Jun 222011
 

I have seen what Alzheimer’s does to an individual first hand. My mother died from Alzheimer’s,  my aunt died with Alzheimer’s, and I have an uncle living with the disease.

Late this afternoon, as I walk for two-and-a-half hours through downtown Chicago, I will be thinking about all three of them. They are why I work for the Alzheimer’s Association, and why I am participating in the Alzheimer’s Association Longest Day™.  I am committed to fundraising for people with Alzheimer’s because I want to make sure families and individuals affected by this disease receive needed support and resources.  I am proud to be part of an organization that is there for people when they seek help.

I have a hope that one day, we will find a cure for Alzheimer’s and can celebrate that no one else has to live through this disease. It will take endurance to get to the finish line, but we can see an end to The Longest Day.

Margy Batora works in Donor Services at the national office of the Alzheimer’s Association.  She enjoys a good walk in the city, especially when she is raising funds for Alzheimer’s.

  9 Responses to “Pushing Past the Finish Line for My Mother”

  1. Margy
    well said. We walk for each other.
    Best,
    Julie

  2. what a amazing heart : ) I got mom who has alzheimer too,
    hope Indonesia have this movement so that people aware about what alzheimer is..

  3. Alzheimer's is an incredibly tough disease for family members to cope with. As someone who works with Alzheimer's patients regularly my heart goes out to you!

  4. iam 50 yrs i started to forget many semi important things now an then its getting more freequent i dont know what i can do about it its affecting my job though it hasent been noticed yet …

  5. My mother in law was diagnosed with Alzheimers 4 years ago. She went from being an extremely active, healthy 75 year old woman (skiing and cycling) to sitting in a wheelchair not knowing what day it was. She was diagnosed with a condition called "NPH" (Normal Pressure Hydrocephalus) by a gentleman who saw her shuffling across the street with her walker and caregiver. THIS CONDITION IS CORRECTABLE and now, she is walking 1-2 miles per day, reading the newspaper and is coming back to her full active life. Please, get more information about this condition – it can be corrected and it is not a major procedure.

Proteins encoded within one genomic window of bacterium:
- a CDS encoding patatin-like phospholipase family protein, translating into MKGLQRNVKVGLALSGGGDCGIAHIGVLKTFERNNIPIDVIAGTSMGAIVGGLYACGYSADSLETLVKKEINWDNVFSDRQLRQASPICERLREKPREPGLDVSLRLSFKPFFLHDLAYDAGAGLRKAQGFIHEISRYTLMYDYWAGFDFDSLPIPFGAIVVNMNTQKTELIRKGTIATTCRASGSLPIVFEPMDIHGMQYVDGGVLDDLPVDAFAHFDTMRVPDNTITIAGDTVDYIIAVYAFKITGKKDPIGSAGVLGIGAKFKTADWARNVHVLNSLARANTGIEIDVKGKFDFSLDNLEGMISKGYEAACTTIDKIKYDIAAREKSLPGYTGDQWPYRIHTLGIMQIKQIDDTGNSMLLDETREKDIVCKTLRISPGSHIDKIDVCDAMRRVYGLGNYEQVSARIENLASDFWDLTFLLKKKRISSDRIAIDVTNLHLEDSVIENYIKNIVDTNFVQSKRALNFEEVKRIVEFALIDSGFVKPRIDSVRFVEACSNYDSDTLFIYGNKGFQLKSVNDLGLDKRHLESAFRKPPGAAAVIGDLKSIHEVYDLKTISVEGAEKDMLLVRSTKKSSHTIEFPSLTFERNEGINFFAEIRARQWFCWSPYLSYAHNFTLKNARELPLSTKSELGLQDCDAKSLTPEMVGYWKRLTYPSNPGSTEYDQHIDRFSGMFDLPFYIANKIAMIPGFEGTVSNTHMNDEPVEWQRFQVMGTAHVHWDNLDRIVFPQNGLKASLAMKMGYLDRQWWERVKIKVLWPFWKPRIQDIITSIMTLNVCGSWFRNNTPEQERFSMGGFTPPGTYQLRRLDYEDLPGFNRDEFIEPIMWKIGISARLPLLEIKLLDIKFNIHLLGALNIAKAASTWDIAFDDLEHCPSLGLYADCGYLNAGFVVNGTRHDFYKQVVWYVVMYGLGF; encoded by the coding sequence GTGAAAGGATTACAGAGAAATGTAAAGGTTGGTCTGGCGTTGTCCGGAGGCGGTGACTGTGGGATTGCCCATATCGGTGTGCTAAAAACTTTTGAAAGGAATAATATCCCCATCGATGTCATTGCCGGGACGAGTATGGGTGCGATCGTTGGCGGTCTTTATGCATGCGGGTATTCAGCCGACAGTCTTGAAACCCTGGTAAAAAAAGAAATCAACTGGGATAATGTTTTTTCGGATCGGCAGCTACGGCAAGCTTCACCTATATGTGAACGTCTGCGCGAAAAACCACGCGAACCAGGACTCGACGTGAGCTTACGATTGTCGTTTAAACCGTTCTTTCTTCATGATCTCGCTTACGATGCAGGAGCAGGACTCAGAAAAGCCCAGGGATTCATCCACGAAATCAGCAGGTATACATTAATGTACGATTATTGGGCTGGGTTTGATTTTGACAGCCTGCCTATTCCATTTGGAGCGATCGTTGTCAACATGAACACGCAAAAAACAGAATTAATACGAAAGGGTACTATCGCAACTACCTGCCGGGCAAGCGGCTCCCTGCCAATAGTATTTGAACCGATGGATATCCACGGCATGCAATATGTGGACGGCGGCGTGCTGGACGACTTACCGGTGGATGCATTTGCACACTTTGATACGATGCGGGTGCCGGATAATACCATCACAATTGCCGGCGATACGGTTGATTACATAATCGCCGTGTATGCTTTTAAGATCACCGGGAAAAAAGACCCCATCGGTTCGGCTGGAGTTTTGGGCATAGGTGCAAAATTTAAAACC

6. As someone who's family has been affected by Alzheimer's as well, I'm proud and grateful for all of the hard work you do! Thank you!

  7. Thank you for doing what you do. I have both parents in a nursing home. Mom with Vascular Dementia and my Dad with Moderate Alzheimers. It has been a tough year and half for me and my family. I had my Dad living with us for 7 months until he started going outside looking for me when I told him where I was going. Also seeing things that weren't there. Became a safety issue and my 9 and 14 yr old girls were nervous with him in the house. This is a horrible disease and I pray some day there is a cure. I will donate my time and get involved with the walks, etc once this nightmare is over. My time right now is mostly spent at the nursing home everyday, trying to be a mom and holding down a job. Again..Thank you for all you do!!

  8. All of your words are so insiprational! I have a grandmother who is 84 and has had Alzheimer's for the past couple of years. The last two years of this horrible disease has taken from being active to being bed bound not knowing who we are and what day it is. It breaks my heart to see her like this, even more when she doesn't recognize who anyone is. I just wanted to take the time to thank all of those who support and work so hard to end Alzheimer's. I believe that Alzheimer's should never happen to anyone, it is horrible to see how the person you love is slowing fading away. Once again thank you to all for the hard work you all do, my family and I greatly appreicate it.

  9. I enjoyed reading the comment from Margy Batora who walks the Alzheimer's charity walk in memory of a lost loved one. I, too, have lost a loved one, my father-in-law, from this disease. Raising money by walking in this charity walk helps you feel like you are taking a part in finding a cure for this terrible disease.

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